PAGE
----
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Noodle House brings a taste of home all the way from Vietnam

With a history as rich as the broth it is known for, pho comes from mid-1880s cuisine in Northern Vietnam by way of Chinese and French influences. Primarily made with rice noodles and spices popular of the period in China, the slow-cooked soup took hold in Vietnam as French cuisine popularized eating red meat.

For Ly Hoa, bringing those historical and cultural influences to life in Ardmore is a dream come true. “It’s really important for a community to have diversity,” she said. Hoa is the descendant of many generations of pho and coffee shopkeepers from her home country of

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Chinese takeout recipes you can make at home

You’ll find various lists of the “top 10 most-ordered” foods for take-out Chinese, menu items such as orange chicken, pot stickers and wonton soup. Most aren’t easy to prepare at home, which is one reason, over and above global pandemics, why woks at Chinese restaurants are busy always.

But a couple of very popular Chinese restaurant menu items are easy to make at home — and might be better for it. But for a couple of special ingredients (such as toasted sesame seed oil or sweet soy sauce, increasingly available at mainline groceries), they are hot and sour soup and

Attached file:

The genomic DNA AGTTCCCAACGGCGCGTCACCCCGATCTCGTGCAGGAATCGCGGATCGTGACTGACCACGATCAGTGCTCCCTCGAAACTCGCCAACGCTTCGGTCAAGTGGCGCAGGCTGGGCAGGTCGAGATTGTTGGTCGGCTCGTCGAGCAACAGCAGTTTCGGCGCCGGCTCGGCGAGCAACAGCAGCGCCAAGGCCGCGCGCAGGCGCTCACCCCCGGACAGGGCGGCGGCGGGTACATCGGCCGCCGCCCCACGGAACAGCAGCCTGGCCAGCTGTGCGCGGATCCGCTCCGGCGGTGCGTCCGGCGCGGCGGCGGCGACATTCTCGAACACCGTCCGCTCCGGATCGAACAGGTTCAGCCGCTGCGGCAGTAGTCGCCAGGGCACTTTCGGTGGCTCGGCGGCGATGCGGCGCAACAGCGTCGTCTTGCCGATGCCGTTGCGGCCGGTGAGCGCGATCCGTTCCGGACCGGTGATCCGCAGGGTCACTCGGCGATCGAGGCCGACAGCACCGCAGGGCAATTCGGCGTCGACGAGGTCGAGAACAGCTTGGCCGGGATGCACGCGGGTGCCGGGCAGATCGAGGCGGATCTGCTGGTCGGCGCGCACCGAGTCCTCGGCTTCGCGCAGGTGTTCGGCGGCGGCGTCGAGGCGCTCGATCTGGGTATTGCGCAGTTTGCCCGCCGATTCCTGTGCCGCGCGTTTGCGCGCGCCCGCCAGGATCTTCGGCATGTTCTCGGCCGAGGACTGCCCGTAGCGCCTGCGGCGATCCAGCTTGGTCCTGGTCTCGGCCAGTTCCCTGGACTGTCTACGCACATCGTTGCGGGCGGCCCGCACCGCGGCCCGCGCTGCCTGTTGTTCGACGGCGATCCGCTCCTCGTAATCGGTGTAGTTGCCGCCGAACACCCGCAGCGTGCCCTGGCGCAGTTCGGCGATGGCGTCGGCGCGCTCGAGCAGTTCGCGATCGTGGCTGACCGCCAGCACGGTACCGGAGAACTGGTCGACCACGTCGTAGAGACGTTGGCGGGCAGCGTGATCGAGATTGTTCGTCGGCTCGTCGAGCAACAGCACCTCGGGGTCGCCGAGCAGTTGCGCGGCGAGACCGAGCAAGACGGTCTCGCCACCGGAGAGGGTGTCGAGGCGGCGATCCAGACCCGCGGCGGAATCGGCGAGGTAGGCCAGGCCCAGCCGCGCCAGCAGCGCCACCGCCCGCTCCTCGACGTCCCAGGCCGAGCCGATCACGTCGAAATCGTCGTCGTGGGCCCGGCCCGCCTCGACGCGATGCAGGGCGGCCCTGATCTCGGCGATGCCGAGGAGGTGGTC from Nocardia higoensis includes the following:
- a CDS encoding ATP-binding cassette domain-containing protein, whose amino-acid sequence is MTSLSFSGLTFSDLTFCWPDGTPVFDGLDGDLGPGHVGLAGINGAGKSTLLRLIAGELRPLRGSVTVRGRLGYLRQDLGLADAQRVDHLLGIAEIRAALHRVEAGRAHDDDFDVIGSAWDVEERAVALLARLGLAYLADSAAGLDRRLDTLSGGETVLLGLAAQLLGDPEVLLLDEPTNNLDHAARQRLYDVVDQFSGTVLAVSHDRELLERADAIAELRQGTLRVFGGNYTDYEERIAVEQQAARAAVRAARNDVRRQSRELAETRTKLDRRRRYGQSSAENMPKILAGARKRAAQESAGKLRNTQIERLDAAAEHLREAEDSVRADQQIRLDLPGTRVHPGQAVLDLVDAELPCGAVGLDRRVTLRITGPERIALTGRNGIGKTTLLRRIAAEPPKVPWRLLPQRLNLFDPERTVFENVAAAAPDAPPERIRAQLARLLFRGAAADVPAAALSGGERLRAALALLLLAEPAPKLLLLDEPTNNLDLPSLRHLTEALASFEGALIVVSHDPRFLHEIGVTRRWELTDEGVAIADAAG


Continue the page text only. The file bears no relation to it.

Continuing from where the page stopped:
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At Abandon Izakaya in Seminole, a chef’s table series with a big following finds a home

SEMINOLE — For the past several years, the team behind Abandon Izakaya built a solid underground following for their private chef’s dinners.

It started, as most whimsical supper clubs do, with a love of food and hospitality. Owners Mitch Beardsley and Chanse Chanthalansy first met as students at Pinellas Park High School and were longtime friends when they got the idea for a joint chef’s table series.

The duo started throwing private dinner events for friends, family and the occasional foodie-in-the-know. Held at a 12-person chef’s table, the pair would switch off hosting the meals at their respective homes. The

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Chinese home cooking comes to Redondo

Jiayuan Dumpling House ‘s Linda Shi. Photo by JP Cordero

Over the course of culinary history, there are ideas that are recreated again and again. Every culture has some version of meat roasted over a fire, whether they call it barbecue, kebab, shashlik, yakitori, or something else. Similarly, once people come up with the idea of dough, it’s a natural thing to wrap it around meat or vegetables. Bake it and you have turnovers, steam it for tamales, fry it for samosas or empanadas, boil it and call it a stuffed dumpling.

Chinese dumplings have been trending for the last

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